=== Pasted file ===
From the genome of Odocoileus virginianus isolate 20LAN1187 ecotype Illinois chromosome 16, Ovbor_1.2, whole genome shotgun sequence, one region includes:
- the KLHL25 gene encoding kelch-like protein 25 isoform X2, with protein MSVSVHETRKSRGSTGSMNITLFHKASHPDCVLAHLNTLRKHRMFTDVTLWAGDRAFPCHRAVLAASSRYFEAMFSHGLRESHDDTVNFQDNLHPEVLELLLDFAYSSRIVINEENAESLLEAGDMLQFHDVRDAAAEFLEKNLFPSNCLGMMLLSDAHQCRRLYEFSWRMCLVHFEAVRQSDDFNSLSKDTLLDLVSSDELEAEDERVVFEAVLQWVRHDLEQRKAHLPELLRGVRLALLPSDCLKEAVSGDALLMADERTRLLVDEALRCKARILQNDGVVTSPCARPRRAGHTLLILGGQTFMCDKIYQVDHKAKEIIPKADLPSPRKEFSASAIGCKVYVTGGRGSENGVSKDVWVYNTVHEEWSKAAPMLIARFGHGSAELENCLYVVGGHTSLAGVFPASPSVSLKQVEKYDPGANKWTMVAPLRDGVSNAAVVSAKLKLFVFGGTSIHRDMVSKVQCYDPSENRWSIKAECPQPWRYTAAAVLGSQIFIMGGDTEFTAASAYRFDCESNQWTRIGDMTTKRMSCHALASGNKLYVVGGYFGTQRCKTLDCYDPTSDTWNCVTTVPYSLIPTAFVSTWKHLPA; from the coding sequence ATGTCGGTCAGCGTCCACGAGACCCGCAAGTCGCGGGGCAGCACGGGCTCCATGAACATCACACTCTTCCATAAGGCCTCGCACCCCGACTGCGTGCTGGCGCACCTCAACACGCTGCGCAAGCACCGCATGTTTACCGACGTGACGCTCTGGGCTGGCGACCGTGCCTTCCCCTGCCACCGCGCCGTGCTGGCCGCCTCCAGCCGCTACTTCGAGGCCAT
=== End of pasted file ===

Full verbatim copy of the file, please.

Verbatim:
From the genome of Odocoileus virginianus isolate 20LAN1187 ecotype Illinois chromosome 16, Ovbor_1.2, whole genome shotgun sequence, one region includes:
- the KLHL25 gene encoding kelch-like protein 25 isoform X2, with protein MSVSVHETRKSRGSTGSMNITLFHKASHPDCVLAHLNTLRKHRMFTDVTLWAGDRAFPCHRAVLAASSRYFEAMFSHGLRESHDDTVNFQDNLHPEVLELLLDFAYSSRIVINEENAESLLEAGDMLQFHDVRDAAAEFLEKNLFPSNCLGMMLLSDAHQCRRLYEFSWRMCLVHFEAVRQSDDFNSLSKDTLLDLVSSDELEAEDERVVFEAVLQWVRHDLEQRKAHLPELLRGVRLALLPSDCLKEAVSGDALLMADERTRLLVDEALRCKARILQNDGVVTSPCARPRRAGHTLLILGGQTFMCDKIYQVDHKAKEIIPKADLPSPRKEFSASAIGCKVYVTGGRGSENGVSKDVWVYNTVHEEWSKAAPMLIARFGHGSAELENCLYVVGGHTSLAGVFPASPSVSLKQVEKYDPGANKWTMVAPLRDGVSNAAVVSAKLKLFVFGGTSIHRDMVSKVQCYDPSENRWSIKAECPQPWRYTAAAVLGSQIFIMGGDTEFTAASAYRFDCESNQWTRIGDMTTKRMSCHALASGNKLYVVGGYFGTQRCKTLDCYDPTSDTWNCVTTVPYSLIPTAFVSTWKHLPA; from the coding sequence ATGTCGGTCAGCGTCCACGAGACCCGCAAGTCGCGGGGCAGCACGGGCTCCATGAACATCACACTCTTCCATAAGGCCTCGCACCCCGACTGCGTGCTGGCGCACCTCAACACGCTGCGCAAGCACCGCATGTTTACCGACGTGACGCTCTGGGCTGGCGACCGTGCCTTCCCCTGCCACCGCGCCGTGCTGGCCGCCTCCAGCCGCTACTTCGAGGCCAT